Dietary supplements such as omega-3 fatty acids can help improve the quality of the meibum produced by the meibomian glands, thereby improving patient symptoms.23 Specifically, omega-3s that contain gamma-linolenic acid are very effective for MGD.24 Additionally, consider prescribing a topical emollient lubricant or liposomal spray, topical azithromycin, and oral tetracycline derivatives.25,26

There are multiple in-office procedures that employ heat, expression, thermal pulsation, and intense pulse light treatment aimed to improve meibomian gland function. Moisture goggles worn at night, moisture release eyewear worn during the day, and humidifiers are additive strategies for managing ocular surface disease.

Electronic devices alter the blink rate.27 The blink rate is 10 to 15 times per minute in normal individuals and may be up to 60% less when looking at electronic devices.28 Smartphones, which are held closer to the face, may increase digital eye strain. The Vision Council reported that 31% of Americans experience eye strain, 22% experience dry eyes, and 22.1% report blurred vision.29 Advise patients to follow the 20-20-20 rule, taking a 20-second break from digital devices every 20 minutes and looking at something 20 feet away. Additionally, reduce overhead lighting to eliminate screen glare, employ a proper viewing distance of arm’s distance away when looking at a screen, and increase text size on devices to better define the content on the screen.


The TFOS recommended multiple approaches to manage contact lens discomfort.1 First, it is advised to eliminate the lens care system by changing to a daily replacement modality. Next, it is recommended to change the lens care solution or care system. The frequency of contact lens replacement may be altered. The lens design and/or material may be changed. Tear supplementation may be added, including lubricating drops, wetting drops, lacrimal inserts, and punctal occlusion. Incorporating dietary supplementation, such as evening primrose oil, or topical medications may be of benefit. Finally, the environment of contact lens wearers can be improved.

Using scleral lenses to manage ocular surface disease has been widely reported in the literature for many years.30 Scleral lenses may be used to improve corneal epithelial integrity, vision-related quality of life, and visual acuity in patients who have ocular surface disease.31-33 The post-lens fluid reservoir of scleral lenses protects and lubricates the ocular surface. However, poor wetting of the scleral lens front surface and fogging of the post-lens fluid reservoir are common sources of frustration for both practitioners and patients. Treating the underlying problem of DED will yield the best outcome for lens surface wettability and fogging. Additionally, using surface treatment technology, changing lens care both in regard to disinfection and application solutions, reviewing proper lens handling, replacing applicators, and altering lens design and materials are all options to improve complications related to scleral lenses.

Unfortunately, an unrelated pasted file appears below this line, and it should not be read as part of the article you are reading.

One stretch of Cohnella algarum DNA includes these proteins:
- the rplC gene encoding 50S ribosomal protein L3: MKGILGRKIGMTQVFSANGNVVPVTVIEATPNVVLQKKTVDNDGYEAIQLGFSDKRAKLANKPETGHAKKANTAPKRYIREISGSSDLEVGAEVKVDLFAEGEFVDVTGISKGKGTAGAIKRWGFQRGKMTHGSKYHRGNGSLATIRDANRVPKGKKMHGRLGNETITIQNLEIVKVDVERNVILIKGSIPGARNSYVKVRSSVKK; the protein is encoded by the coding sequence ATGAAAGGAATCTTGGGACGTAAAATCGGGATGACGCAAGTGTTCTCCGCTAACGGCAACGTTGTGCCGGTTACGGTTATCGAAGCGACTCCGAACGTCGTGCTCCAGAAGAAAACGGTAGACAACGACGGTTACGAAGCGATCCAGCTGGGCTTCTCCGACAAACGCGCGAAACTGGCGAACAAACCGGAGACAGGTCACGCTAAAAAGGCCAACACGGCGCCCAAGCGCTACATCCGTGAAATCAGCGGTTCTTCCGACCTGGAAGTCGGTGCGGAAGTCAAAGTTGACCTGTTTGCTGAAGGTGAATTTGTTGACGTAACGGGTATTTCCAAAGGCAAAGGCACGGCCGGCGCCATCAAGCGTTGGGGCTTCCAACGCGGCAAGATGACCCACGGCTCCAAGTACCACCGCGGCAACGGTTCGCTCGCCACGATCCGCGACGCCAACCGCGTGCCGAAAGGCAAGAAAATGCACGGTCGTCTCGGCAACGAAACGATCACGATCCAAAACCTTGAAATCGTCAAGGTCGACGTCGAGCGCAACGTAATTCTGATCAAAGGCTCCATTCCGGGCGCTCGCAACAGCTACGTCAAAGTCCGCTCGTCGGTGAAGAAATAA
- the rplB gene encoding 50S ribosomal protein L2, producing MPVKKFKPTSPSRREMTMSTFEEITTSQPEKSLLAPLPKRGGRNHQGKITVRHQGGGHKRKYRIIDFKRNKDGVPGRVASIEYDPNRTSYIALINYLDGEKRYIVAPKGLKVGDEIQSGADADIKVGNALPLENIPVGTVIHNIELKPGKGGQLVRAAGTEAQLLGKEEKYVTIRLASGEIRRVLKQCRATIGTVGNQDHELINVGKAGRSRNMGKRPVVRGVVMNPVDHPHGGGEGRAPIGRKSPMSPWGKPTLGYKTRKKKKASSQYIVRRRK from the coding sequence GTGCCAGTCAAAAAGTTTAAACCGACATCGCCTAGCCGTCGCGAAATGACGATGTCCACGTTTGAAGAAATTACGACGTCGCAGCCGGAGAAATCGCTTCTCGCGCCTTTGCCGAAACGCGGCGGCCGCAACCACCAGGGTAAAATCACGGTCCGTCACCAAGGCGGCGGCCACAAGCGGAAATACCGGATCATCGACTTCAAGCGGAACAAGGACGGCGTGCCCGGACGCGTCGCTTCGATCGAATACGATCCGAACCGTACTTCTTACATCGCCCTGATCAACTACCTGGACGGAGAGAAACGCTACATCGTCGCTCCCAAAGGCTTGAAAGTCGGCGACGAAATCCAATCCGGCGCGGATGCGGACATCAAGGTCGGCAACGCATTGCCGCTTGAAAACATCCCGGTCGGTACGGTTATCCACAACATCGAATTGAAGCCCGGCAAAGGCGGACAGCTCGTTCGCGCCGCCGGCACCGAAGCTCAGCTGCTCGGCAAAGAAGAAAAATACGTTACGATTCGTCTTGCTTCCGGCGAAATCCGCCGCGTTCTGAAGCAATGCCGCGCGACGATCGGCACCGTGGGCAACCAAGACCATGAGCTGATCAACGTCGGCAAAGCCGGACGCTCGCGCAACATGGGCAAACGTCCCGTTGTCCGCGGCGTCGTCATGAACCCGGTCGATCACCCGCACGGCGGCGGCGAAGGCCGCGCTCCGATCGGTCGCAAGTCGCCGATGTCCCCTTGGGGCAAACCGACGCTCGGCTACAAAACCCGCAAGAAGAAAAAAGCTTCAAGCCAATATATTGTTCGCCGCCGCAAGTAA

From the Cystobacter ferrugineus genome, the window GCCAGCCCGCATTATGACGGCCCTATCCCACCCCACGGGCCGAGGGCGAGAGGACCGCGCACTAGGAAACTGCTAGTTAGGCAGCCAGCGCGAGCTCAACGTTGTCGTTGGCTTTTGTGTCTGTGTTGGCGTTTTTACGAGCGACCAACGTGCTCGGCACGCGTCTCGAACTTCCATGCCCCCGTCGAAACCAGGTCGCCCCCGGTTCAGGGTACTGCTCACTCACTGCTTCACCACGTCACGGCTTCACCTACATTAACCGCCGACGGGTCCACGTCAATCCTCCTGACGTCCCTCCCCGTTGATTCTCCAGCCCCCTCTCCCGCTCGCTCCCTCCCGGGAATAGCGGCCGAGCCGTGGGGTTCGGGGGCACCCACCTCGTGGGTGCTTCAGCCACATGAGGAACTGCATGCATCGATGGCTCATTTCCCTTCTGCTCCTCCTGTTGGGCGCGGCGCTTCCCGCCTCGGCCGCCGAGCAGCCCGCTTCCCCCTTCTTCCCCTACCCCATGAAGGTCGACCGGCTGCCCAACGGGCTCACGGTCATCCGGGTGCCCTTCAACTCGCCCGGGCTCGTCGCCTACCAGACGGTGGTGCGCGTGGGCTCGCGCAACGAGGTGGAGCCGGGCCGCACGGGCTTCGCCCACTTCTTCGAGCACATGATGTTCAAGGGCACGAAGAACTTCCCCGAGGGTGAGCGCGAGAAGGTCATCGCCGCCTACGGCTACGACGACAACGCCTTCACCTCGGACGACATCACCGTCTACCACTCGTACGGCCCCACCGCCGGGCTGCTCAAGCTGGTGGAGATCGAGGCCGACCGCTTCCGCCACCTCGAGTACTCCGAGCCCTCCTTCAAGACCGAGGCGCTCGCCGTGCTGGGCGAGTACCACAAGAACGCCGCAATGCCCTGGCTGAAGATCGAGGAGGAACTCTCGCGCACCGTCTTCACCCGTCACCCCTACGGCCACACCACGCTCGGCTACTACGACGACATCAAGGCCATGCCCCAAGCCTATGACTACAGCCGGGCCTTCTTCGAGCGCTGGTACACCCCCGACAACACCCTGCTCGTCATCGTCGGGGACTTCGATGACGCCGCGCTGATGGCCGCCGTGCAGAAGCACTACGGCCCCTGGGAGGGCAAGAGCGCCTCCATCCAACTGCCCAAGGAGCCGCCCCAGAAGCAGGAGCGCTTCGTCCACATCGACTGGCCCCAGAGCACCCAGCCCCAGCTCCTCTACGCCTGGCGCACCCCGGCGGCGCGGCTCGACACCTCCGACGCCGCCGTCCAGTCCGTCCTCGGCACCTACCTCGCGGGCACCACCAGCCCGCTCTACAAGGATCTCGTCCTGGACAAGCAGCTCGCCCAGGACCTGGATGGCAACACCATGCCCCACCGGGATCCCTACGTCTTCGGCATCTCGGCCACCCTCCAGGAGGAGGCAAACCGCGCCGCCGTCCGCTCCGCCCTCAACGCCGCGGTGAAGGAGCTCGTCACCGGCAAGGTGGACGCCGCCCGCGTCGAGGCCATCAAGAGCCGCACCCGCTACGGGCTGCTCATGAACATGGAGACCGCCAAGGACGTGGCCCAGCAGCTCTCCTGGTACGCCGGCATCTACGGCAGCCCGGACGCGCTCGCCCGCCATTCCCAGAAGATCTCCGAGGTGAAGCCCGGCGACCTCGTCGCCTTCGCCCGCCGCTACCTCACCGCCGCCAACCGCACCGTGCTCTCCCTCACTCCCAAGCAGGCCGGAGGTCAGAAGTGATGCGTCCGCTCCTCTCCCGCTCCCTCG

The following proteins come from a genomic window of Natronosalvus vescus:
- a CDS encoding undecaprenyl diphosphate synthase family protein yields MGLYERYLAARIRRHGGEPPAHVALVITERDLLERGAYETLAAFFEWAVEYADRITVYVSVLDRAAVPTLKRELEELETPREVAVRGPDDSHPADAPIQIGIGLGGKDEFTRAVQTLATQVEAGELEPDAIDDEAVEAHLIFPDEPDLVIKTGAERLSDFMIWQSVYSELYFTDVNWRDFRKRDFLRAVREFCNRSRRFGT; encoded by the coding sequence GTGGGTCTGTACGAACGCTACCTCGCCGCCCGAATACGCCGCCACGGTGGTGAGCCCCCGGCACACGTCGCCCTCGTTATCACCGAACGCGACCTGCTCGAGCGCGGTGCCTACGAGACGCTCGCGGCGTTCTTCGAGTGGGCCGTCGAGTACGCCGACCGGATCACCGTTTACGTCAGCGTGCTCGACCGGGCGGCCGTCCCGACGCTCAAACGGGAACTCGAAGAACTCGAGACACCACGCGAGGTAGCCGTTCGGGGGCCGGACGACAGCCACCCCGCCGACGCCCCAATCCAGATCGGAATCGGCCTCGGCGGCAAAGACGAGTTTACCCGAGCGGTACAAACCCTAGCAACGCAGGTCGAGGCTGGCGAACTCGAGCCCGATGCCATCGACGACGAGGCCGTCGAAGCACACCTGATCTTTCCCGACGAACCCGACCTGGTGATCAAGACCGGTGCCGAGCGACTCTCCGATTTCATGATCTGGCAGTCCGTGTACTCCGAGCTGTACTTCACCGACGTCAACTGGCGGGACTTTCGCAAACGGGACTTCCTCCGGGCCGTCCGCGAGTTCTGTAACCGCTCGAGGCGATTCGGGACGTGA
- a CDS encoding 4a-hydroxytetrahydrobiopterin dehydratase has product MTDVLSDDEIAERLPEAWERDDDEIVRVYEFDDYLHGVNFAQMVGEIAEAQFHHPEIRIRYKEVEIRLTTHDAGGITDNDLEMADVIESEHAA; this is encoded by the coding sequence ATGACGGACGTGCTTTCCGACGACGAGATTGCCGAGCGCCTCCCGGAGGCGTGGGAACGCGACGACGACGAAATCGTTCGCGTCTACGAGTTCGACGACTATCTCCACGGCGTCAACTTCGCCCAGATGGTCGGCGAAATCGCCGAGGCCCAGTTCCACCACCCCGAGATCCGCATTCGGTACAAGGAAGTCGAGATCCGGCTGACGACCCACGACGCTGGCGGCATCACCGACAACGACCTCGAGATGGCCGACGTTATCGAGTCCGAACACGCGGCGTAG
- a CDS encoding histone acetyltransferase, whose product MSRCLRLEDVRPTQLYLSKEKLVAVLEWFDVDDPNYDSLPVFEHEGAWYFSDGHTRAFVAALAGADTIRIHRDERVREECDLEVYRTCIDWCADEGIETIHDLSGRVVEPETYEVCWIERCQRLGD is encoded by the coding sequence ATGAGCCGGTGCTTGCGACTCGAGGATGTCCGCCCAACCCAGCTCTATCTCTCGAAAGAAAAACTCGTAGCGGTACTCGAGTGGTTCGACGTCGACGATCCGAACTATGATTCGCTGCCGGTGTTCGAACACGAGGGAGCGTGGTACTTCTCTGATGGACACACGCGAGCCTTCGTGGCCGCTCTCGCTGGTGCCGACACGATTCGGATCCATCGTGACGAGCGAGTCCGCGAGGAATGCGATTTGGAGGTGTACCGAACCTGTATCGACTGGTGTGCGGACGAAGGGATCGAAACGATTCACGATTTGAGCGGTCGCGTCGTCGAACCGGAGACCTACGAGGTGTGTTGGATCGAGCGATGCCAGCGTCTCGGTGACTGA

Once contact lens wear is initiated or resumed, it is critical to keep the ocular surface healthy with ongoing management and regular follow-up appointments. At each subsequent visit, review not only contact lens solutions, handling, replacement, and wearing time, but also assess compliance with instructions for managing ocular surface disease. These can include drops, used both with and without contact lens wear; eyelid hygiene; dietary supplementation; and environmental factors.


The next time a patient who has dry eye disease is interested in contact lenses, the temptation may be to proceed, hoping that contact lens wear may become more comfortable with time or the eyes will get better and become less dry. Pause, educate your patients, and manage ocular surface disease before proceeding with the contact lens fitting. Managing dry eyes prior to contact lens wear will improve outcomes in the long term, preventing contact lens dropout, which in turn benefits both patients and practitioners. CLS